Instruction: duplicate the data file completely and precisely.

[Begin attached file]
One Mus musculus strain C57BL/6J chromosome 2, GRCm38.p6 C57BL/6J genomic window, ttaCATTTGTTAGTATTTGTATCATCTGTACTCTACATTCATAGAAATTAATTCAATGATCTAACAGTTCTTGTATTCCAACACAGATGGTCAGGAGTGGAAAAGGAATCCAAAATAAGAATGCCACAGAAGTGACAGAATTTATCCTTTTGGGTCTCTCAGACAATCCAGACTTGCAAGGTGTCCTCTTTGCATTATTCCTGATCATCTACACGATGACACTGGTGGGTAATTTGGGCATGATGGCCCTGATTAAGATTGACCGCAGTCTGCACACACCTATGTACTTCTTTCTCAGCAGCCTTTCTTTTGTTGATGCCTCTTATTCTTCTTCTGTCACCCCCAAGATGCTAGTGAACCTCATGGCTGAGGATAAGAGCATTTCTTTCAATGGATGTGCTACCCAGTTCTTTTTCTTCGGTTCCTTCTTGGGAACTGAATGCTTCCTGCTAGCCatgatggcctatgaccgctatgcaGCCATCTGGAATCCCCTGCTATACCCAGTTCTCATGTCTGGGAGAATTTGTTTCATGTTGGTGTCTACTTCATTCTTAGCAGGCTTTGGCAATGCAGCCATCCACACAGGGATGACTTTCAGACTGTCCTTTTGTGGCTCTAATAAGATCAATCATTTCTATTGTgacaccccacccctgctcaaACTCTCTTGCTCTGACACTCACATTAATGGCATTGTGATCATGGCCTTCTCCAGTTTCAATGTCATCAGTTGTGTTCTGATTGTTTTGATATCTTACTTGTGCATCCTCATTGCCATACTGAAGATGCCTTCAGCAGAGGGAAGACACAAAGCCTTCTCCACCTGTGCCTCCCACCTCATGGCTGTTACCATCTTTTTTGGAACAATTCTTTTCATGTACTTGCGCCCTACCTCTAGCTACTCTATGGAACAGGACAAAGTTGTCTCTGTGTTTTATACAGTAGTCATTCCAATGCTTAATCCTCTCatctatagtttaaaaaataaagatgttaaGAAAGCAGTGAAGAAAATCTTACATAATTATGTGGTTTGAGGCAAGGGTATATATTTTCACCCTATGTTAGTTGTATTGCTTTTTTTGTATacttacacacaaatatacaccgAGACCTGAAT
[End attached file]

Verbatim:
One Mus musculus strain C57BL/6J chromosome 2, GRCm38.p6 C57BL/6J genomic window, ttaCATTTGTTAGTATTTGTATCATCTGTACTCTACATTCATAGAAATTAATTCAATGATCTAACAGTTCTTGTATTCCAACACAGATGGTCAGGAGTGGAAAAGGAATCCAAAATAAGAATGCCACAGAAGTGACAGAATTTATCCTTTTGGGTCTCTCAGACAATCCAGACTTGCAAGGTGTCCTCTTTGCATTATTCCTGATCATCTACACGATGACACTGGTGGGTAATTTGGGCATGATGGCCCTGATTAAGATTGACCGCAGTCTGCACACACCTATGTACTTCTTTCTCAGCAGCCTTTCTTTTGTTGATGCCTCTTATTCTTCTTCTGTCACCCCCAAGATGCTAGTGAACCTCATGGCTGAGGATAAGAGCATTTCTTTCAATGGATGTGCTACCCAGTTCTTTTTCTTCGGTTCCTTCTTGGGAACTGAATGCTTCCTGCTAGCCatgatggcctatgaccgctatgcaGCCATCTGGAATCCCCTGCTATACCCAGTTCTCATGTCTGGGAGAATTTGTTTCATGTTGGTGTCTACTTCATTCTTAGCAGGCTTTGGCAATGCAGCCATCCACACAGGGATGACTTTCAGACTGTCCTTTTGTGGCTCTAATAAGATCAATCATTTCTATTGTgacaccccacccctgctcaaACTCTCTTGCTCTGACACTCACATTAATGGCATTGTGATCATGGCCTTCTCCAGTTTCAATGTCATCAGTTGTGTTCTGATTGTTTTGATATCTTACTTGTGCATCCTCATTGCCATACTGAAGATGCCTTCAGCAGAGGGAAGACACAAAGCCTTCTCCACCTGTGCCTCCCACCTCATGGCTGTTACCATCTTTTTTGGAACAATTCTTTTCATGTACTTGCGCCCTACCTCTAGCTACTCTATGGAACAGGACAAAGTTGTCTCTGTGTTTTATACAGTAGTCATTCCAATGCTTAATCCTCTCatctatagtttaaaaaataaagatgttaaGAAAGCAGTGAAGAAAATCTTACATAATTATGTGGTTTGAGGCAAGGGTATATATTTTCACCCTATGTTAGTTGTATTGCTTTTTTTGTATacttacacacaaatatacaccgAGACCTGAAT